“The problem is you’ve got one manufacturer saying one thing and there is no set criteria [to benchmark against]. I think the terminology that has been used is ‘greenwash’, so what we have done is sat down with the Carbon Trust so that it’s not just a manufacturer saying, ‘look at us, we are wonderful’. It is all verified.”

Whether it is a financial director or an operations director, they want to see cost in use — not just the ticket price”

Winterhalter might be the first mover on this, but the certification will surely only gain true credibility once more manufacturers are on board. Only then will operators be able to compare machines from different brands.

Kinkead accepts this point and insists he would be delighted to see others follow its lead. “I would imagine that as other manufacturers go through the same process — and I hope they do — buyers will actually be able to use the calculator to see like-for-like and create a comparison situation. Somebody has got to lead the way, but we would relish other manufacturers stepping up to join us. Really and truly that’s the only way you will get to see a true benchmark.”

But what if rival manufacturers emerge with more favourable carbon footprint figures? “There is that possibility, but we’d be surprised if they came up with a superior footprint,” he says. “This is all about giving the choice to the end-user. This is transparent.”

Putting more power into the hands of operators can only be a good thing. “We have spoken to a lot of our national and end-user accounts, who have been pushing us to do what we have done. I think that when you look at the sustainability of restaurants and chains, this is what the industry is looking for. Whether it is a financial director or an operations director, they want to see cost in use — not just the ticket price.”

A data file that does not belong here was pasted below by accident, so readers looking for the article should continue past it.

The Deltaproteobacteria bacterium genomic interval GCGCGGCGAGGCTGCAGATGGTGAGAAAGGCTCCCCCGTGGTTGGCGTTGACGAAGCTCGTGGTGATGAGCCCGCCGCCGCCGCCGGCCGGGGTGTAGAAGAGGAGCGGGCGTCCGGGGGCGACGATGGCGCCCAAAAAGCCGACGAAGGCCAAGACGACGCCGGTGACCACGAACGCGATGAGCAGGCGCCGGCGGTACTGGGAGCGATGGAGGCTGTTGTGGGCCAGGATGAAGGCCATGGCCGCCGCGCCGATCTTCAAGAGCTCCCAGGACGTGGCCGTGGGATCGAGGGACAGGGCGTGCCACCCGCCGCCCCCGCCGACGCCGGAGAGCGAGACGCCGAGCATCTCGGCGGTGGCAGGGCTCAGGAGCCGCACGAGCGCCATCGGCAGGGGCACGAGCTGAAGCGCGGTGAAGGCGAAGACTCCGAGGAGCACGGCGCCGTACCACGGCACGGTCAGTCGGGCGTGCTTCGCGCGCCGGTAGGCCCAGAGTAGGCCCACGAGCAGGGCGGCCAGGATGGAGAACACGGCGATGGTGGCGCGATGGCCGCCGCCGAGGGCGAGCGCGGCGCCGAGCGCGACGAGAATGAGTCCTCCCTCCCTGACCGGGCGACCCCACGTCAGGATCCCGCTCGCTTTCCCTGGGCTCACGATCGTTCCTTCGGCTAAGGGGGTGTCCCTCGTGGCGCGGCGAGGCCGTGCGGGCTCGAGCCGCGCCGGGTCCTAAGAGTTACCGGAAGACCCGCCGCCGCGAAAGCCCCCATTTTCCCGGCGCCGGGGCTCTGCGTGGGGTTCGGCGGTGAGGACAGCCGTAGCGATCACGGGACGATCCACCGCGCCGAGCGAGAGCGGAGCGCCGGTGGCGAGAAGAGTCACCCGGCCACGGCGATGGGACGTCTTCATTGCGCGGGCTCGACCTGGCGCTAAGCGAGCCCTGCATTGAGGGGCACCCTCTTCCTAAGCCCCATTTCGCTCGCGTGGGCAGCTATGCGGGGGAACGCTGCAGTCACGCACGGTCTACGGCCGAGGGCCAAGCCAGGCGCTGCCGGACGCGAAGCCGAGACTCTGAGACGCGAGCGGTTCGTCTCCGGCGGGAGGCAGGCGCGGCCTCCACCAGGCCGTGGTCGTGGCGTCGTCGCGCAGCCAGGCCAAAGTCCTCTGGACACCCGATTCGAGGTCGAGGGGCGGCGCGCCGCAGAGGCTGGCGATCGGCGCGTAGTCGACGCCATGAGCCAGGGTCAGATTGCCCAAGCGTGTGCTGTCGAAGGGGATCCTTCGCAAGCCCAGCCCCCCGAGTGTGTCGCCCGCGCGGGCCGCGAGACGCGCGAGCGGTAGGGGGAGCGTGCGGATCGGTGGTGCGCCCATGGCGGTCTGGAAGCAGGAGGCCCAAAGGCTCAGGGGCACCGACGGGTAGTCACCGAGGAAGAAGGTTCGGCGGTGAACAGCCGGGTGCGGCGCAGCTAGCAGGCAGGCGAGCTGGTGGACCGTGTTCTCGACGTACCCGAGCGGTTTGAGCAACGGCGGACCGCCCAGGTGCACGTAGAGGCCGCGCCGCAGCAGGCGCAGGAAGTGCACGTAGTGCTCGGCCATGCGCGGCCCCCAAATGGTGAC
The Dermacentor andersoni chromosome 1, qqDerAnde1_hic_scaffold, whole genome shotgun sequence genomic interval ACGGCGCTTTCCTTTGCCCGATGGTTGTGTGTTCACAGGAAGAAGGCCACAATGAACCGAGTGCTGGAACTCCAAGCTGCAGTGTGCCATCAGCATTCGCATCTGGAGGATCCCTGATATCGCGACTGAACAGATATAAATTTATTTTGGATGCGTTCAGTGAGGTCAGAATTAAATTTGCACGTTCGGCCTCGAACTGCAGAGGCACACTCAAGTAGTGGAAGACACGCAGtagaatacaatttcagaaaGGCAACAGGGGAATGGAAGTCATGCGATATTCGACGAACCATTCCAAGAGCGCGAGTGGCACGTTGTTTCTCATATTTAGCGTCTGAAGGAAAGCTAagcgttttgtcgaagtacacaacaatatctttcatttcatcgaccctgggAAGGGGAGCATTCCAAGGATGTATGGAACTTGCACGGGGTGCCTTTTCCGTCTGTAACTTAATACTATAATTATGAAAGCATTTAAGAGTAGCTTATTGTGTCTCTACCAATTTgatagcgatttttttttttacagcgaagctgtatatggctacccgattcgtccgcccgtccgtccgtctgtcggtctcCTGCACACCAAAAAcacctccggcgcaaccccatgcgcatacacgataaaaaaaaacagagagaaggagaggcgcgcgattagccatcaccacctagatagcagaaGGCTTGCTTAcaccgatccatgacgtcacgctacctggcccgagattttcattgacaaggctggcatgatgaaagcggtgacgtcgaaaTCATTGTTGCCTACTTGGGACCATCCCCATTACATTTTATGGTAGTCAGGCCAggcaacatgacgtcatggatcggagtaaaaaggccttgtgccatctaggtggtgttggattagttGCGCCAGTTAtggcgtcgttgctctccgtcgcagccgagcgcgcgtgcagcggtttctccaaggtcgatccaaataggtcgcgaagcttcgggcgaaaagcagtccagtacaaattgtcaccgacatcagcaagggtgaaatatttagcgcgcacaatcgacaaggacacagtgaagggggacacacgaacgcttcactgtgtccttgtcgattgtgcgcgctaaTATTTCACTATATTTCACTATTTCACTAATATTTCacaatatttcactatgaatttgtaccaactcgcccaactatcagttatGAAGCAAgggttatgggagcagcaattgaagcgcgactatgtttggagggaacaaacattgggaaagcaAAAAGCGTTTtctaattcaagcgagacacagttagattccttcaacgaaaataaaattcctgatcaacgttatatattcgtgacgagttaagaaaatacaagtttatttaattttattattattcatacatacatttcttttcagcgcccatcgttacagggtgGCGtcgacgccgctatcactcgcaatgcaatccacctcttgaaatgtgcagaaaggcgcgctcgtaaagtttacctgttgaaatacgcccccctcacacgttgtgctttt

Winterhalter has thrown down the gauntlet. It is now up to the rest of the industry to decide whether they are willing to step up to the mark.

Carbon calculator: How does it work?

The calculator will allow operators to compare the carbon footprint and running costs of different Winterhalter models. For example, a Winterhalter PT-L ClimatePlus passthrough warewasher, operating 14 hours a day and processing 50 racks per day, will produce 3,666 kgCO2e per annum, or 36,660 kgCO2e over a typical 10-year lifespan, according to
the results.

Comment: The Carbon Trust

Dominic Burbridge, associate director of the Carbon Trust, insists Winterhalter’s Carbon Footprint label is a significant development for foodservice operators wanting to demonstrate their green credentials. BOX OUT 1 - Dominic Burbridge

He said: “This is a big step forward for any foodservice business that wants to know and show its impact on the environment. Companies understand better than ever before that when purchasing equipment, they need to take into account the total life cost, including its energy efficiency, which allows them to make meaningful comparisons as to the real value of their investment.

“Winterhalter’s initiative in obtaining certification and developing a whole life tool will also be a big help to foodservice operators that want to reduce their own carbon footprint, as they can take action based on the warewasher figures from the calculator.”